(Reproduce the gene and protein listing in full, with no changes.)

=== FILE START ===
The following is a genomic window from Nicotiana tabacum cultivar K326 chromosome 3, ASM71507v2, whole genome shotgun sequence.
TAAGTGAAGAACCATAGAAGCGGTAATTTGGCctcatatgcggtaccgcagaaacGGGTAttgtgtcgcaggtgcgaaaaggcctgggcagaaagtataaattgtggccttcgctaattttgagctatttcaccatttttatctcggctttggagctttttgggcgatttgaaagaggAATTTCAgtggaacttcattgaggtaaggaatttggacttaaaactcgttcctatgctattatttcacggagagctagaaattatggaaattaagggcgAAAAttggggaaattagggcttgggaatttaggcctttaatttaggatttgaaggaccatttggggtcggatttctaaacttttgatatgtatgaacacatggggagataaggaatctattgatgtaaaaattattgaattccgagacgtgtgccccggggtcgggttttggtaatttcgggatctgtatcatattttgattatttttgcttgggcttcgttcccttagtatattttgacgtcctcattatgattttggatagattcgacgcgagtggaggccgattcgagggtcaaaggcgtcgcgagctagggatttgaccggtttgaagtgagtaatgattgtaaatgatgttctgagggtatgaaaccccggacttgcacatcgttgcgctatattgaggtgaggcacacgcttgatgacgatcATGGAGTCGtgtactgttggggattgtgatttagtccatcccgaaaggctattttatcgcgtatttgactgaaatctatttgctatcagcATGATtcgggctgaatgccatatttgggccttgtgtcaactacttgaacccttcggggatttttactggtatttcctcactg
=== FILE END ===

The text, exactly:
The following is a genomic window from Nicotiana tabacum cultivar K326 chromosome 3, ASM71507v2, whole genome shotgun sequence.
TAAGTGAAGAACCATAGAAGCGGTAATTTGGCctcatatgcggtaccgcagaaacGGGTAttgtgtcgcaggtgcgaaaaggcctgggcagaaagtataaattgtggccttcgctaattttgagctatttcaccatttttatctcggctttggagctttttgggcgatttgaaagaggAATTTCAgtggaacttcattgaggtaaggaatttggacttaaaactcgttcctatgctattatttcacggagagctagaaattatggaaattaagggcgAAAAttggggaaattagggcttgggaatttaggcctttaatttaggatttgaaggaccatttggggtcggatttctaaacttttgatatgtatgaacacatggggagataaggaatctattgatgtaaaaattattgaattccgagacgtgtgccccggggtcgggttttggtaatttcgggatctgtatcatattttgattatttttgcttgggcttcgttcccttagtatattttgacgtcctcattatgattttggatagattcgacgcgagtggaggccgattcgagggtcaaaggcgtcgcgagctagggatttgaccggtttgaagtgagtaatgattgtaaatgatgttctgagggtatgaaaccccggacttgcacatcgttgcgctatattgaggtgaggcacacgcttgatgacgatcATGGAGTCGtgtactgttggggattgtgatttagtccatcccgaaaggctattttatcgcgtatttgactgaaatctatttgctatcagcATGATtcgggctgaatgccatatttgggccttgtgtcaactacttgaacccttcggggatttttactggtatttcctcactg